Who’s the Boss? Supreme Court Narrows Definition of ‘Supervisor’

October 17, 2013

In June, the U.S. Supreme Court issued a ruling that could have repercussions in workplaces across the country. In a 5-4 decision, the Court stated that a university wasn’t responsible for an employee’s discriminatory or harassing behavior under Title VII of the Civil Rights Act of 1964 because she wasn’t a “supervisor.”

Maetta Vance, an African-American woman, sued her employer, Ball State University (BSU), alleging that fellow employee Saundra Davis created a racially hostile work environment in violation of Title VII. Vance worked at BSU as a full-time catering assistant, while Davis was employed as a catering specialist in the same division of the university’s dining services. In late 2005 and early 2006, Vance filed internal complaints with BSU and the Equal Employment Opportunity Commission (EEOC) alleging racial harassment and race discrimination. Many of her complaints were about Davis. Her problems continued despite BSU’s attempts to resolve the situation.

Vance filed a lawsuit in 2006 in federal district court claiming she had been subjected to a racially hostile work environment in violation of Title VII. In her complaint, she alleged that Davis was her supervisor and that BSU, as the employer, was responsible for Davis’ creation of a racially hostile work environment.

The district court held that BSU wasn’t responsible for Davis’ alleged actions because she wasn’t a supervisor since she couldn’t take tangible employment actions against Vance. The court found that BSU wasn’t responsible for the racially hostile work environment because it had reasonably responded to Vance’s complaints. Vance appealed, and the U.S. 7th Circuit Court of Appeals (whose rulings apply to all Wisconsin employers) agreed with the district court.

The 7th Circuit held that an employer is responsible for an employee’s actions in a Title VII case only if the employee is a supervisor. According to the court of appeals, a “supervisor” is more than a coworker. Someone in a supervisory position must be able to hire, fire, adjust the pay of, or take other tangible employment actions against the alleged victim of harassment.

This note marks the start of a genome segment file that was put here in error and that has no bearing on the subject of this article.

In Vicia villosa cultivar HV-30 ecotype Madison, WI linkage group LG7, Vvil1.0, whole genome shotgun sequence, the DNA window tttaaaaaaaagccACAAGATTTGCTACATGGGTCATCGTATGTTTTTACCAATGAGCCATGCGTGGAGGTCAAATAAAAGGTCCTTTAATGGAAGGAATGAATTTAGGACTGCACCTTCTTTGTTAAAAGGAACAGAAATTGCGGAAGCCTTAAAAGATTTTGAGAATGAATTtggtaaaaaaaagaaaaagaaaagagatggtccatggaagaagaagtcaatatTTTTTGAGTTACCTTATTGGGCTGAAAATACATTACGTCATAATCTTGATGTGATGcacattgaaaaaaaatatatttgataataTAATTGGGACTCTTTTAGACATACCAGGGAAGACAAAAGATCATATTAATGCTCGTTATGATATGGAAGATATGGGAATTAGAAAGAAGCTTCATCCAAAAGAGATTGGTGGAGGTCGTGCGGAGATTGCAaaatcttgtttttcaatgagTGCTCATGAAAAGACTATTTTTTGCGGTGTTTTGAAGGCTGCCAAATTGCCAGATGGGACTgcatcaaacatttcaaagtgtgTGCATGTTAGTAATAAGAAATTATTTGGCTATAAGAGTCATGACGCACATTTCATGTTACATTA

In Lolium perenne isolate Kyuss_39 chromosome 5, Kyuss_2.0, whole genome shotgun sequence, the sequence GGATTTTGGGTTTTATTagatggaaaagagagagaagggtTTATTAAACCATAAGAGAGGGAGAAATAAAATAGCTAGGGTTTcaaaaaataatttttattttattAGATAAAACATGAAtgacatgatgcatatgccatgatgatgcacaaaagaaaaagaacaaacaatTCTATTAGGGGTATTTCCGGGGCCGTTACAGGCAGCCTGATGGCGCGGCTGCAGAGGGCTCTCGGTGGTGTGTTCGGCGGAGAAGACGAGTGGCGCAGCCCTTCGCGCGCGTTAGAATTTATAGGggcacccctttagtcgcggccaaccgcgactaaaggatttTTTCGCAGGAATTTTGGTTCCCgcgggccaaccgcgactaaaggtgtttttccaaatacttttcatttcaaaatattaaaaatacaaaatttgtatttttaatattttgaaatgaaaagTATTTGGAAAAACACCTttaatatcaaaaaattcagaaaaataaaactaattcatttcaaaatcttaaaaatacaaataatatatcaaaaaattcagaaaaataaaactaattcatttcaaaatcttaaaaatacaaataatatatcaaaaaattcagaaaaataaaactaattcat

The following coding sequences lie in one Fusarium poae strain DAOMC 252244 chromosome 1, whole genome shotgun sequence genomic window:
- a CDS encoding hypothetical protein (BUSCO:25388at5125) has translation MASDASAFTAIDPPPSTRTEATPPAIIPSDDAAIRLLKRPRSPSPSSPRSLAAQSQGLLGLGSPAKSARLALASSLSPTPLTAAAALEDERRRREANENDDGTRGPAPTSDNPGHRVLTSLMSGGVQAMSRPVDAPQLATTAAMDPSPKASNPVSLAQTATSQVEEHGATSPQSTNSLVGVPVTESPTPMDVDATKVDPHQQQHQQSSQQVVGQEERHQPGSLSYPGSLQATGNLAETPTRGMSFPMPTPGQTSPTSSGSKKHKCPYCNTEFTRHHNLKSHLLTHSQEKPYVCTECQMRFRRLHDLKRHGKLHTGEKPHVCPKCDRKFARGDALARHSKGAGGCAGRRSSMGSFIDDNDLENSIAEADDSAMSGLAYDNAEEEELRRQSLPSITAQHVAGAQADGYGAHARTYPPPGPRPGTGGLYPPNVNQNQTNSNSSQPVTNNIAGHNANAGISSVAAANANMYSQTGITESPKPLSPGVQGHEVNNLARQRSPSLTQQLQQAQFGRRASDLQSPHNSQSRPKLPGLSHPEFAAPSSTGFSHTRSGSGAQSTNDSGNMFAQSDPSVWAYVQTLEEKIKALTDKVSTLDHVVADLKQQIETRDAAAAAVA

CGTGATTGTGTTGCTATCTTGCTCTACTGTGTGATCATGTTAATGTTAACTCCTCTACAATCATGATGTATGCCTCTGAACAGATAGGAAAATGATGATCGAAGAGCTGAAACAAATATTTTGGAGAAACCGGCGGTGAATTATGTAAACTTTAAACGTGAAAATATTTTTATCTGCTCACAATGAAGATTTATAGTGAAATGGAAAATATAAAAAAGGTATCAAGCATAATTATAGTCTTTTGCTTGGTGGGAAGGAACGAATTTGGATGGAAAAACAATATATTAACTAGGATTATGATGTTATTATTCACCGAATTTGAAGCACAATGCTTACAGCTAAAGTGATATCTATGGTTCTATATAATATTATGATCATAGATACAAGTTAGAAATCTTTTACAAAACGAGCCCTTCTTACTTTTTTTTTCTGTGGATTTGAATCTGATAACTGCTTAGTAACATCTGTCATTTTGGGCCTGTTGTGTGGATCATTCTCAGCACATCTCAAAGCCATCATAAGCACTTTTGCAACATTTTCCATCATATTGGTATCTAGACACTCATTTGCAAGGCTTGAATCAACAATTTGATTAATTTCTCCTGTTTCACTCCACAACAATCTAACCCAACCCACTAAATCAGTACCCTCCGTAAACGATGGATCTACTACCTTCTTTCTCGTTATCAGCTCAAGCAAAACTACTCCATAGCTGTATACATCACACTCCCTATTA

Title VII

Title VII makes it “an unlawful employment practice for an employer . . . to discriminate against any individual with respect to his compensation, terms, conditions, or privileges of employment, because of [his] race, color, religion, sex, or national origin.” That provision of the law prohibits discrimination in employment decisions that have direct economic consequences, such as terminations, demotions, and pay cuts. Not long after Title VII was enacted, courts decided that it also applies to the creation or perpetuation of a discriminatory work environment.

Courts have held that an employer is directly responsible for an employee’s unlawful harassment if the victim complains to the employer and it fails to take action to respond to the complaint. Courts have generally applied that rule to determine whether an employer is responsible when a coworker is the harasser. However, if the harasser is the employee’s supervisor, different rules apply. In that case, the employer may be automatically responsible for the supervisor’s actions in creating a hostile work environment.